Shouldn’t you?

Why not then?

Who said that how you’re feeling isn’t worth complaining about, or sharing with others? Who declared that suffering is somehow a gradable thing, and that some types of suffering are more worthy than others? By keeping things in, our feelings can intensify. They can become concentrated and begin to manifest themselves through our moods, behaviour and even as physical symptoms such as headaches, muscle pain and indigestion. Sharing our pain and burdens is how we heal each other, and how we help to form a community. But I’m digressing a bit…

The thing that struck me about all this is not whether or not I can change anything (which I can’t) but actually the importance and value of being on the journey with someone. Mostly I’m cheering from the sidelines – praying, texting, popping in to visit sometimes and listening – giving time to listen and care about what’s being said. Offering my time, my empathy and at times even my tears, for the situations we find ourselves in.

My trainers are tatty and old. Worn and marked by the journeys I’ve taken in them over many years. But I think that’s good thing. Those marks and scuffs are the signs of the journey I’ve made and am making. The holes and tears in the seams are the marks of the things I’ve gone through: the grief, loneliness and burning frustration that I’ve felt at different times in my life.

And in some ways, those scruffy old trainers might be more valuable, more useful, more flexible and responsive to the unexpected puddles and grit of life, than a pair of shiny new ones? With shiny new trainers, we might be wary of getting involved; worried about splashes of mud, or sharp stones. But scruffy trainers have seen it all and they don’t mind a bit! They’re not bothered by grass stains or mud splatters or anything else for that matter. They’ve done a few rounds in the washing machine and they’ll no doubt do it all again.

Because you see, we need each other.

We need community, relationship, friendship and honesty – to hold us up, and root us to the ground. To lift our heads, but also to offer a place to hide.

We need each other – not in our perfection, but in our weakness.

We need each other in  our battered, worn through, holeyness, rather than our shiny, new, untouchable ‘successful and got it sorted’ apparel.

We need each other.

I hope that you may learn to value your battered, worn out holeyness as something worth sharing with others. I hope that you slowly gain the courage to be vulnerable enough to share the truth of your journey with others. And I hope that you and I might find some joy in amidst the difficulties, on this well-travelled road.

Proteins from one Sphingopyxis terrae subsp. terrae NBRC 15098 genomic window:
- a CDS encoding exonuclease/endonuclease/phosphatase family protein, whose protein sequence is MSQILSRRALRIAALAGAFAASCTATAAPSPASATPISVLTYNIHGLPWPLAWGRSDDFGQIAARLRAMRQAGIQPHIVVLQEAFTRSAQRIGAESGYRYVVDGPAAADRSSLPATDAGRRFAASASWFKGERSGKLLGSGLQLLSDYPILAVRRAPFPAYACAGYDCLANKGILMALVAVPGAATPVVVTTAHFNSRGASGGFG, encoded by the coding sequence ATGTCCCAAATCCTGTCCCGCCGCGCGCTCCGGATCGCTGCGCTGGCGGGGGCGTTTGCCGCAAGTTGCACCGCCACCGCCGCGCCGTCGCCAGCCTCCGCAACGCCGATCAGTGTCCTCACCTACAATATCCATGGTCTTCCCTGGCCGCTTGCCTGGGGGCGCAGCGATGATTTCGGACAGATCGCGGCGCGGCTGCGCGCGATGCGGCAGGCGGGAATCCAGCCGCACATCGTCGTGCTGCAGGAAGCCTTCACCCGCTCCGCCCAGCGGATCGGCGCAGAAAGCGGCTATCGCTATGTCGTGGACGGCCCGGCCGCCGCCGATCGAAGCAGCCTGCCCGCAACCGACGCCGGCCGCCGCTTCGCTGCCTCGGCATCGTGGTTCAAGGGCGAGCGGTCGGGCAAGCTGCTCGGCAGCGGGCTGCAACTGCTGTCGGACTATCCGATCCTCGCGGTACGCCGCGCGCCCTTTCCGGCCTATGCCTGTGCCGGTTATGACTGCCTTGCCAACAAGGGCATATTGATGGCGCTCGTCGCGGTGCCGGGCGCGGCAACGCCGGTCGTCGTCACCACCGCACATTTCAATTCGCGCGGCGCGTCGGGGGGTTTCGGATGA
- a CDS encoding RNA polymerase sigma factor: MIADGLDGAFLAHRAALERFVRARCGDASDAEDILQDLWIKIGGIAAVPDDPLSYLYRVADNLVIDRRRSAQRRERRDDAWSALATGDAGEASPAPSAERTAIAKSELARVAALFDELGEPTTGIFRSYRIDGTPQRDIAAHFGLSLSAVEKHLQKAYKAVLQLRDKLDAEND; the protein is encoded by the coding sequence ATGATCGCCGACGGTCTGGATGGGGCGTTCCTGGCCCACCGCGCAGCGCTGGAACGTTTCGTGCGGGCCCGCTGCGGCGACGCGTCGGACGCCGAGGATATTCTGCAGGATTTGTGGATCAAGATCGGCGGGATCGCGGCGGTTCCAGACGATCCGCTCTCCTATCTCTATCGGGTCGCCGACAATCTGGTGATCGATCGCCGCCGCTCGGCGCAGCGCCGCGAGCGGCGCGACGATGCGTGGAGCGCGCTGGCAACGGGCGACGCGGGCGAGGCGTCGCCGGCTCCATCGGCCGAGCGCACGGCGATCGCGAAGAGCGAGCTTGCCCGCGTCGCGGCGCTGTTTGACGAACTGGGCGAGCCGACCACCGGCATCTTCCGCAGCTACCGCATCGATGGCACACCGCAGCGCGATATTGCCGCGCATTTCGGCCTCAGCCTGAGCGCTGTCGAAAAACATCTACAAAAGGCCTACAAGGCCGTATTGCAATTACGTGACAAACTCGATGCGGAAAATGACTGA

Creative Lent #6: Gilded

The astute among you will have noticed that Lent has finished.

In point of fact, not only has Lent passed, but Holy Week and Easter weekend as well!

It’s fair to say, therefore, that this post is a tiny bit late…however, better late than never 🙂

For those of you who have just joined us, I have been writing a series of posts over the last few weeks, as part of my personal reflection during Lent. I don’t normally write things which are quite so overtly Christian, but hopefully this hasn’t created a barrier for you as the reader.

The themes I was focussing on during this period were: Restoration, Repentance and Rest and I set myself the challenge of creating something new each week, which responded to one of these three themes. This is the final piece and although it’s a couple of weeks late, I hope you’ll still find it interesting and useful.

Having already done two pieces on Restoration and Repentance, I decided to revisit Rest for my final piece, and I must admit it was a tricky one for a while. I just couldn’t figure out what I wanted to do, or what God might be saying to me…

During this period of pondering, I happened to be on my way to Portsmouth College for one of my weekly Chaplaincy visits. I’m part of a small project in Portsmouth Deanery, called the Youth Chaplaincy project and I use creative practice to engage staff and students in discussion about all sorts of themes including spirituality, mental health, equality, terrorism, communication, gender…basically anything!

My route takes me through various neighbourhoods in Portsmouth, including Baffins which has a beautiful pond with waterfowl. Normally the swans, geese and ducks stay within the confines of the pond boundary but on the day I was driving through, a pair of swans decided to find somewhere else to have a nap…

It was a very pleasant Spring day, with wonderful sunshine and the swans had wandered away from the pond to find a patch of grass on which to sleep. As you can see from the photo, they were right up alongside the path and people were strolling fairly close by and walking their dogs.

Dog walkers detoured around them and people walking by were respectful of the swans and kept their distance, although a fair number of us did pause to watch them for a while and take photos!

The swans never moved. They didn’t raise their heads to watch us. They were happy resting. They weren’t alarmed, edgy or nervous; they were confident that the place they had chosen was safe and secure and that no harm would come to them.